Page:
Dr Clarissa - Brown-Douglas, Kentucky Equine Research
It’s hard to imagine (as we are cooped up in the depths of winter) that before we know it, the sun will be shining and our foal we’ve been waiting for will be here! Your prized racehorse has retired, you’ve selected the most suitable stallion, she is in foal, and now the waiting game is on. It’s easy to think that most of the hard work has been done, however a healthy mare and foal doesn’t happen by chance. Now is the time to ensure they’re getting some vital nutritional care so that the foal can be given the best chance to grow sound and strong.
Your newly pregnant mare doesn’t have a huge change in her nutrient requirements because the growing foal is incredibly tiny. Provided her diet is nutritionally balanced and she is maintaining her body weight, you can keep her on her usual diet. It is a mistake to start ‘feeding for two’ as soon as she’s in foal – this will likely result in a fat mare and associated health issues. Often newly pregnant mares on good pasture and hay can manage very well on a low intake vitamin and mineral supplement such as Barastoc KER Stud Balancer.
Pregnant mares have increased energy (calorie) needs from about six months of gestation through to birth. Mares will usually gain 12-15% of their body weight during pregnancy, most of which will occur in late gestation (nine to eleven months). By the last month of pregnancy, an average mare will consume roughly 20-22% more calories over maintenance needs.
Mares that are too thin throughout pregnancy may have a prolonged gestation period and have depleted nutrient stores. For mares that require the extra calories, a higher intake breeding feed such as Barastoc Breed N Grow should be fed along with high quality roughage. Thinner mares would benefit from the addition of highly digestible fibre sources such as Fibre Beet or Speedi-Beet.
Protein and mineral requirements increase in late pregnancy. This is because the tissue of the foal that is growing during this time is quite high in protein, calcium and phosphorus. Trace mineral supplementation is also very important during this period because this is the key period in which the foal stores iron, zinc, copper, and manganese in its liver for use during the first few months after it is born. The foal has developed this nutritional strategy of storing trace minerals during pregnancy because mare’s milk is quite low in these elements. Mares in late pregnancy are often overfed energy in an attempt to supply adequate protein and minerals to the developing foal. If the pregnant mare becomes fat during late pregnancy, she should be switched to a feed that is more concentrated in protein and minerals so that less can be fed per day (Barastoc KER Stud Balancer is recommended). This will restrict her energy intake while ensuring that she receives adequate quantities of other key nutrients.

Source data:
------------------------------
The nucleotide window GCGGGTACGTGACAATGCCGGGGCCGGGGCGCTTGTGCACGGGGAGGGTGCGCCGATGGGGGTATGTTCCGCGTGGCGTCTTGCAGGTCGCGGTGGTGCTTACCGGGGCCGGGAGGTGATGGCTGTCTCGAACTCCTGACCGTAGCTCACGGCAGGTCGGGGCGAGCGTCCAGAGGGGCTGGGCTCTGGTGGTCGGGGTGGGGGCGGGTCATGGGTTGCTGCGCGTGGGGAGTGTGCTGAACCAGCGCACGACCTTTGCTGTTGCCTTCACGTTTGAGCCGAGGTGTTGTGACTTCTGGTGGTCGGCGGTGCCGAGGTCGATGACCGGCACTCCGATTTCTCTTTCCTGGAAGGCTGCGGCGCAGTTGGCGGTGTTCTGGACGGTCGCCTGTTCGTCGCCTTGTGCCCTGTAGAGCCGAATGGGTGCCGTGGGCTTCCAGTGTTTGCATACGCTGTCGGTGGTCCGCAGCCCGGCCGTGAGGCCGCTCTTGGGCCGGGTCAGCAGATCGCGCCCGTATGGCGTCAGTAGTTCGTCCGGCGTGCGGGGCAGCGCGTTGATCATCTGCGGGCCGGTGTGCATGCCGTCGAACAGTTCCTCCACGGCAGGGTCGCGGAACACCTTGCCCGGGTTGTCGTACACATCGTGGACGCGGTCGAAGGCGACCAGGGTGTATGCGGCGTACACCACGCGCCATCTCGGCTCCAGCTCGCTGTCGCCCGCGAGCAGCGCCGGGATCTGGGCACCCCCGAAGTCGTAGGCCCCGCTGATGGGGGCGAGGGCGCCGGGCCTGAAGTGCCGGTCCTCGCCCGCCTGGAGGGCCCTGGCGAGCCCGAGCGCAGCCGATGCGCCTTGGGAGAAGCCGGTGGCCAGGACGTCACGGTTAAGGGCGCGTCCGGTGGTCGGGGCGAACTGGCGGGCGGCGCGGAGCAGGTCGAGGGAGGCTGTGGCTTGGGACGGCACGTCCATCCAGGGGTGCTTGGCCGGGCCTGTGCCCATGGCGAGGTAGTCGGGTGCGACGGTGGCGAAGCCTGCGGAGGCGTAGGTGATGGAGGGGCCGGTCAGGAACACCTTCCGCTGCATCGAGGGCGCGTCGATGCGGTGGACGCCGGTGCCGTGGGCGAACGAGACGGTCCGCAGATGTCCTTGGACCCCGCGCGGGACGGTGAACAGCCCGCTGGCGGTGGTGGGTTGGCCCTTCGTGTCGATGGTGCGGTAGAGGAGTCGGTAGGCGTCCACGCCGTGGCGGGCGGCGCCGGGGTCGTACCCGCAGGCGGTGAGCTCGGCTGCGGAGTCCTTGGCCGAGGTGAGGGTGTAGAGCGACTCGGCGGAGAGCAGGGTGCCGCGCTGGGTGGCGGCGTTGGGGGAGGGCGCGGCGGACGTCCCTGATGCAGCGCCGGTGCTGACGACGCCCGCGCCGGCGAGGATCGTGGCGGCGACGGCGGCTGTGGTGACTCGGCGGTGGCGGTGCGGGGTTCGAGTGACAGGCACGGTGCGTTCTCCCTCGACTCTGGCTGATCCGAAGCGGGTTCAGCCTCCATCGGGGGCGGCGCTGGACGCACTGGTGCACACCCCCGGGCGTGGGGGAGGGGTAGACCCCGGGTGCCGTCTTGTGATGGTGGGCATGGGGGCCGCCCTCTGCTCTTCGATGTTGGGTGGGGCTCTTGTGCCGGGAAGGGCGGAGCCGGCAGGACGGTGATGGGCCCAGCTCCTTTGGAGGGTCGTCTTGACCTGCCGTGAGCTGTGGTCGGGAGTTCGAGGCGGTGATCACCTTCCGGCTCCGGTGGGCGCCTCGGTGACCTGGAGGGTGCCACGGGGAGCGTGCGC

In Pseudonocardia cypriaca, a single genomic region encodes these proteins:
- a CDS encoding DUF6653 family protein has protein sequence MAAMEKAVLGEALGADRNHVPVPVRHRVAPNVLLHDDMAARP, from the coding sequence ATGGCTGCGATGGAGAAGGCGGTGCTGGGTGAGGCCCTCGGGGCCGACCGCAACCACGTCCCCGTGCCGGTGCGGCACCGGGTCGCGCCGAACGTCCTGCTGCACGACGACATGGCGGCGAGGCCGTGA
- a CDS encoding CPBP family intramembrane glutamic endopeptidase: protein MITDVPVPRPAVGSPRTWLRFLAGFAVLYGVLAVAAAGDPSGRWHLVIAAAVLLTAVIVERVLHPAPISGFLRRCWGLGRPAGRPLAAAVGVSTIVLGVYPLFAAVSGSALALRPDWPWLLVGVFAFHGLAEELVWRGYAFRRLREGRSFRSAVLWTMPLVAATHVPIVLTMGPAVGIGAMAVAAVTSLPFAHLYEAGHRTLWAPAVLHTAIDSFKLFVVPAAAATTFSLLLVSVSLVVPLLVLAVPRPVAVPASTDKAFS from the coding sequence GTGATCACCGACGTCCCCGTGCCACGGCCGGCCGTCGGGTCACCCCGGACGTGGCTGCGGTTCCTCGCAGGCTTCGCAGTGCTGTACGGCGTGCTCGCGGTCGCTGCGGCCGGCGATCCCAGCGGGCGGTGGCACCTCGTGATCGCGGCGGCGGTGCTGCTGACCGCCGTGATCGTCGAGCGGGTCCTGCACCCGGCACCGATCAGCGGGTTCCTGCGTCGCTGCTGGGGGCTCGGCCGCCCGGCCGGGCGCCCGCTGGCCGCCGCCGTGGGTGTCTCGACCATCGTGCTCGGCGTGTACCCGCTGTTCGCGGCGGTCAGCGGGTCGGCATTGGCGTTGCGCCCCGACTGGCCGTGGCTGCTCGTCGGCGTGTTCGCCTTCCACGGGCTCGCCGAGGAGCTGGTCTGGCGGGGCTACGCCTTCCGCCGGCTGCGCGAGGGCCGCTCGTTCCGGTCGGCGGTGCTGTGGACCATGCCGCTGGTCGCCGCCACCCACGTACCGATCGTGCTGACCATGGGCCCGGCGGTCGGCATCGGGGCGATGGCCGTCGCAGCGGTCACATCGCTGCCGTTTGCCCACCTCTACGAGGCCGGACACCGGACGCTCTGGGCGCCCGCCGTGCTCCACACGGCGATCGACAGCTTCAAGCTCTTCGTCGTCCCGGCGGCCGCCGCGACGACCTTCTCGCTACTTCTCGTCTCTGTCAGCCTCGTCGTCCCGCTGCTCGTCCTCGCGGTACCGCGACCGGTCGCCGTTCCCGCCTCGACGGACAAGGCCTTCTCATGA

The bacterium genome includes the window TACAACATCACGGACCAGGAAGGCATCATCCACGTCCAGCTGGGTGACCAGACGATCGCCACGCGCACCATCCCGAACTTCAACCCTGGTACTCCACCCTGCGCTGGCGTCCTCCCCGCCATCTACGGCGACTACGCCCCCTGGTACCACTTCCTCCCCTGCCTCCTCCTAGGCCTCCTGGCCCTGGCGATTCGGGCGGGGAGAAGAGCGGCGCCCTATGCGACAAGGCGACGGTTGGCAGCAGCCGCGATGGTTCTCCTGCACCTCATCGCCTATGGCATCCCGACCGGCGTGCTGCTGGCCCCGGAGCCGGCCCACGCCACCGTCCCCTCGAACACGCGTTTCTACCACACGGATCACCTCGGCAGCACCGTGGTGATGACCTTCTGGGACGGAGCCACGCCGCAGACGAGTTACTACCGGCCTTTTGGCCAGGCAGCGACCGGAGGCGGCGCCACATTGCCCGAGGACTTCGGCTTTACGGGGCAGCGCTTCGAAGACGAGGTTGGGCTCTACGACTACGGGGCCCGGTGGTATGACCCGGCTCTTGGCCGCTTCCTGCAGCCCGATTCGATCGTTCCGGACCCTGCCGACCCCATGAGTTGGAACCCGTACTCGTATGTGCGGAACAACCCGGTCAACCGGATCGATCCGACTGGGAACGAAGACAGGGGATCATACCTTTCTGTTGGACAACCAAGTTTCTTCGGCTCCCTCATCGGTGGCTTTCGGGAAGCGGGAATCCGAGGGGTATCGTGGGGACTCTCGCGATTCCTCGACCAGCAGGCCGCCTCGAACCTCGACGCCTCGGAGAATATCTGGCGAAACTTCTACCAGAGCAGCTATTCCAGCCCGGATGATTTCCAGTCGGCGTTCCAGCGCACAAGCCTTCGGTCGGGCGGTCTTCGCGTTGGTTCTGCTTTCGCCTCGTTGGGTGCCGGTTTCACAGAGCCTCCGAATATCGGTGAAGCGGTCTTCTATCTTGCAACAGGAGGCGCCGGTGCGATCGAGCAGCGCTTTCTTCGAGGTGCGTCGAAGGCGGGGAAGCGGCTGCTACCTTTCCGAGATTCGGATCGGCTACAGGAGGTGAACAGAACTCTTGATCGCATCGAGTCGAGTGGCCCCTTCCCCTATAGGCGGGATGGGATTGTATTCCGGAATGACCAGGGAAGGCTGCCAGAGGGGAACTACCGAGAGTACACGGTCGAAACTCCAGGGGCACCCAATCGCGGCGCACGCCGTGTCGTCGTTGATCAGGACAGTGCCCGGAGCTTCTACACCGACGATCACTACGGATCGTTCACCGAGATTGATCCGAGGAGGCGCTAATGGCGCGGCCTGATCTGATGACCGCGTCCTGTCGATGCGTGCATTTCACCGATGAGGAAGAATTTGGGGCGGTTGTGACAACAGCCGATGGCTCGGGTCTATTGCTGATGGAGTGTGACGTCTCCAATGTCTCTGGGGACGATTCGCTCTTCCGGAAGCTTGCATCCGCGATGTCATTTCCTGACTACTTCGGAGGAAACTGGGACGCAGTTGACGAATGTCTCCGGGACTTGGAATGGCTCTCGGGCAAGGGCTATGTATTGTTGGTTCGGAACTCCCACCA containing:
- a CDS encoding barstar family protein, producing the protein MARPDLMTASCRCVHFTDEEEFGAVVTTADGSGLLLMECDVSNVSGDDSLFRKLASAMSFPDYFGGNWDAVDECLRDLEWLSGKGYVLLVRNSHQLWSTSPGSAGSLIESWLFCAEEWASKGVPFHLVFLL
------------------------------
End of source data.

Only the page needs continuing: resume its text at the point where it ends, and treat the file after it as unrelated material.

Over the years nutrition researchers have identified a few key nutrients which should be considered with feeding your pregnant mare, one of which is natural vitamin E. Mares supplemented with natural vitamin E prior to foaling had boosted levels of infection-fighting proteins called immunoglobulins. Natural vitamin E is 5 times more bioavailable than synthetic forms of E, so make sure you read the label on the feed bag! Natural E is d-alpha tocopherol, synthetic is dl-alpha tocopherol. It goes without saying that all Barastoc breeding feeds contain Natural Vitamin E, making Barastoc Breed N Grow the perfect choice for your broodmares.
As with all class of horse, pregnant mares are not immune to gastric disturbance. However, as many of the common gastric ulcer medications are not fully evaluated for pregnancy, prevention is better than cure. These measures include access to plenty of forage, minimising environmental stress, and avoiding high-starch and high-sugar feed. Use of a research-proven digestive supplement as part of an overall management program can support both foregut and hindgut health. One such supplement is the prebiotic Diamond V XPC. Research proven to support gut health, boosting digestion and improving immunity – Barastoc Breeding feeds are fortified with Diamond V XPC.
Mares with foal at foot
Once your foal is on the ground, the well-fed mare will provide them with all vital nutrition through their milk. Mare’s feed requirements will increase significantly during lactation, often requiring 3 times as much feed than in early pregnancy. Feeding high quality forage and a full breeding feed is a good idea during this important phase, unless the mare is a good-doer in which case a balancer should meet requirements without the calories.
Foals will nurse very frequently in the early weeks and begin to nibble on grass and their mother’s feed within a few weeks. The difference between what the foal needs and what the mare’s milk provides will occur around 3 months of age, so at this stage it is a good idea to introduce the foal’s own feed. Depending on the body condition of the foal and the grass available, this could be as little as a small about of a balancer pellet, such as Barastoc KER Stud Balancer, or a small meal of a full breeding feed such as Breed N Grow.
After weaning, it is common practice to turn foals out for a length of time to grow on and mature. Please don’t forget about their nutrition during this time – the period between weaning and 12-18 months is a really significant window for the onset of several developmental diseases affecting bone and joint development, which can go on and hinder their future soundness. Nutrition, especially deficiencies and imbalances, have a role to play in the onset of these diseases. Weanlings, even when turned out, still need a balanced feed or supplement on a daily basis to give them the best possible chance of growing strong, sound bones and joints.